'Our Place in Evolution' - A trip to the Oxford University Museum of Natural History

On Friday the first of December, 29 girls from year 7 to Upper Sixth, travelled to the Oxford Museum in London, part of Oxford University. The exhibits on display ranged from tiny mealy bugs to a huge T-Rex skeleton. Firstly, we had a talk about classifying species, Darwinism and evolution. It was very interesting, and we learnt lots about Darwin’s favourite species; barnacles, and how species have evolved and adapted to fit their habitat, through the process of natural selection. In the talk we looked a fascinating beetle and how it had adapted its long legs to protect its female until she lays her eggs. We also held a Madagascar hissing cockroach, which despite their names, were tame, gentle and quite shy! After the talk we were allowed to wander through the museum to look at the subjects that interested us. Our highlights were: the Dinosaur skeleton, the Fluorescent Minerals, the stuffed Bears that we could touch, the Animal skeletons, the Butterflies and the size of the Japanese Spider Crab! The fox at the entrance was very soft too! It was a very enjoyable experience and we would all love to come back again!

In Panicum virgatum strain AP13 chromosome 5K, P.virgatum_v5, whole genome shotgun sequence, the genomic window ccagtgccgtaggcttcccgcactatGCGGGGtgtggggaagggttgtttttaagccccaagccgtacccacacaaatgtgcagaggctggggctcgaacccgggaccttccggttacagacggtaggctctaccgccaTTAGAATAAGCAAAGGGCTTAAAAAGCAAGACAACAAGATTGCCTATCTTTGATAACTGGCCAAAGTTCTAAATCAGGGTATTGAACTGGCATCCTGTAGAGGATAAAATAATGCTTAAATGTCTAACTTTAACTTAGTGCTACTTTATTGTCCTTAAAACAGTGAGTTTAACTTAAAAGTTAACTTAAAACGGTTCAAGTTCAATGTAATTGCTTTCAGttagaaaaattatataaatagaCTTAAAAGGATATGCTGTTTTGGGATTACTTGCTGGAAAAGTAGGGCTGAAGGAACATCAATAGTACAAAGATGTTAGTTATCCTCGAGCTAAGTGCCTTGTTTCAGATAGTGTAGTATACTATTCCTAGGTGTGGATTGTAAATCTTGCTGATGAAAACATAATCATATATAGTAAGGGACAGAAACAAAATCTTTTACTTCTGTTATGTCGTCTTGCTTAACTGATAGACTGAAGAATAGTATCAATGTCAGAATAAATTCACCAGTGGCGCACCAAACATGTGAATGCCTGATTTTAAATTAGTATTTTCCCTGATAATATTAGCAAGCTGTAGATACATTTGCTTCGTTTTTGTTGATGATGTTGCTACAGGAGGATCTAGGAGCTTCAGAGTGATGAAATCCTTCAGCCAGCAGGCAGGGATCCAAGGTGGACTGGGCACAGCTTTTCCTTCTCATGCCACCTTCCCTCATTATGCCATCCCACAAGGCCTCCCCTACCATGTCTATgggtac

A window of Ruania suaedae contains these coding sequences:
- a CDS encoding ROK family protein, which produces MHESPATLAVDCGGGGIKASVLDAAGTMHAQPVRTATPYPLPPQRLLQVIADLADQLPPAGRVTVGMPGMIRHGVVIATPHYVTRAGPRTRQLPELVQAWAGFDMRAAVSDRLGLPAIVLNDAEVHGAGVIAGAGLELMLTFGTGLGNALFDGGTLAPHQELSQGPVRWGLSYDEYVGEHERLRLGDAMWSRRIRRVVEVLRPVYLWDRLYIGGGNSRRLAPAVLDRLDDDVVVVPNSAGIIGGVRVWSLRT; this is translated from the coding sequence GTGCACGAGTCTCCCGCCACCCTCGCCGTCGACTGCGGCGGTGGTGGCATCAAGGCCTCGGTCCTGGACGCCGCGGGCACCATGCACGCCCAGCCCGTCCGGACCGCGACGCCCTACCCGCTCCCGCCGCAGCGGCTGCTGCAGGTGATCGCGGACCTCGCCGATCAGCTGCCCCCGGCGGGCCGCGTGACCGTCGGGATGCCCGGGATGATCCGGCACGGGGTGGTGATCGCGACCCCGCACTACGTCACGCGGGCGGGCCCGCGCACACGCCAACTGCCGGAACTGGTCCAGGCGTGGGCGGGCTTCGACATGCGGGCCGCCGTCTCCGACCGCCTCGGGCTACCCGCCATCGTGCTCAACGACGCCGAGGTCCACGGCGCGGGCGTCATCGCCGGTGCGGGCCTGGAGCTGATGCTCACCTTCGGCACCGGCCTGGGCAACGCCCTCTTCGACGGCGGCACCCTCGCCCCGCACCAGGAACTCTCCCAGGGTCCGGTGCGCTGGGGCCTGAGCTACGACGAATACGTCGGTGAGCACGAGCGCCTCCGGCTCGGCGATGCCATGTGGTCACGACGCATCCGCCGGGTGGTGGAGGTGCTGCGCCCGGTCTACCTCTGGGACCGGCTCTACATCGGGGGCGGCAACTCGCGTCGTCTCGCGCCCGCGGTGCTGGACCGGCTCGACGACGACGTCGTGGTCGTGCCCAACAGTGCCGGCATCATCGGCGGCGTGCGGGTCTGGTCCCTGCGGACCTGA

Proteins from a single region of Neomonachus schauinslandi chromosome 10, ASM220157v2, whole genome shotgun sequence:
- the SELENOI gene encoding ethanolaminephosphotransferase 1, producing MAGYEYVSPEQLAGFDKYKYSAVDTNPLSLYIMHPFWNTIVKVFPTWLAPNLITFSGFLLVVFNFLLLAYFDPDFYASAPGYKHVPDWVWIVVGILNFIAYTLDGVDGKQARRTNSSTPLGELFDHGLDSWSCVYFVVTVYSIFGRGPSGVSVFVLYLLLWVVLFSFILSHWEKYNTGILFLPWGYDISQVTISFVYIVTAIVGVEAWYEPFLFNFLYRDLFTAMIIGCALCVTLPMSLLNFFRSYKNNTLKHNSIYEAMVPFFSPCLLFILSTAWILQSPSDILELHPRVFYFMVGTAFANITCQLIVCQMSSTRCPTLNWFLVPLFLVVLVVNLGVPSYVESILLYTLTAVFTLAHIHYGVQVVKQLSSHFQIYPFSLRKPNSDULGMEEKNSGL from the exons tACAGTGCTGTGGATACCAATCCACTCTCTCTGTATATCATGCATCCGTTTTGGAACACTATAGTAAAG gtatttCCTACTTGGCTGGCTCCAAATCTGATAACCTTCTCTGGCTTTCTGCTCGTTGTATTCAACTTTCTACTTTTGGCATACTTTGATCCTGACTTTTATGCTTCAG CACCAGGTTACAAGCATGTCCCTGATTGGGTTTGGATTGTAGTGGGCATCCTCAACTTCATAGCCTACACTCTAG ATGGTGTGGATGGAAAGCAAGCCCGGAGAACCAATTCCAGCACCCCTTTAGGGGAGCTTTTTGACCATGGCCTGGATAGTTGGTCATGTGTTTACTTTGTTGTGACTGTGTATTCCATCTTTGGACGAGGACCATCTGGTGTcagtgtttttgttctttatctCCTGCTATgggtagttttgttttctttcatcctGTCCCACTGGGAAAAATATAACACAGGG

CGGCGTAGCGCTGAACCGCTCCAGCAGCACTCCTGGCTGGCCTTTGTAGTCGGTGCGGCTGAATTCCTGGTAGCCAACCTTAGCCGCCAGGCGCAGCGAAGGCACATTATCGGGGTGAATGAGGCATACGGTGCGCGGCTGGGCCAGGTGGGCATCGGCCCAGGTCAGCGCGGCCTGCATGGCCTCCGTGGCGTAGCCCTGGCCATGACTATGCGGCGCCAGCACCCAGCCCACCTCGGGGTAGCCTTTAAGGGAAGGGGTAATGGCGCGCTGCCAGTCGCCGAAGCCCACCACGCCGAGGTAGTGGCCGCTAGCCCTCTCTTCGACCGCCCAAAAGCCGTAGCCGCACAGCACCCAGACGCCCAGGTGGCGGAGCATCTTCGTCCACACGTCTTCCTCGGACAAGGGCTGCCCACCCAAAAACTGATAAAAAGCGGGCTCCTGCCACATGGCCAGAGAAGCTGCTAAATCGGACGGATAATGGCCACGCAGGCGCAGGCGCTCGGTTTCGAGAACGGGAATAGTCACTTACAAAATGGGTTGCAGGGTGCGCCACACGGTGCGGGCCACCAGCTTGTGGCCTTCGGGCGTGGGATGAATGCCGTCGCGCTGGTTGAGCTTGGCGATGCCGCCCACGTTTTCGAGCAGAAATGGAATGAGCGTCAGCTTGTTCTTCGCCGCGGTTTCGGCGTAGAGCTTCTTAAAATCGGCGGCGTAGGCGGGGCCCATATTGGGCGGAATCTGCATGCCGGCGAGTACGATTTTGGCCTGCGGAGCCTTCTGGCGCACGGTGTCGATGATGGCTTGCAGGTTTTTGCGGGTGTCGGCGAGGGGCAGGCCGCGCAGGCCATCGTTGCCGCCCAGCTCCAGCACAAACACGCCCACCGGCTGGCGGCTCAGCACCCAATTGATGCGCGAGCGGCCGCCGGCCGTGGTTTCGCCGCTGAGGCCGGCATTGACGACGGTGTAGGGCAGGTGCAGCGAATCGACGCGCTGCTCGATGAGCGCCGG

Charlotte and Emmie 

 

 

During the afternoon, we made the long trip to the Oxford Museum of Natural History.Once we arrived, we were treated to a thrilling talk about Darwin’s love of barnacles and the evolution of insects. Some us even held hissing cockroaches. As the talk drew to a close, we were allowed to wander around the museum. There was a fascinating exhibition about the brain, featuring models and real specimens. What really made the museum so unique, was that there was a huge amount of taxidermy: you were allowed to see the animals up close and touch them. It was a fantastic trip and we had a great time!

 

Ana and Olivia

 

 

 

 

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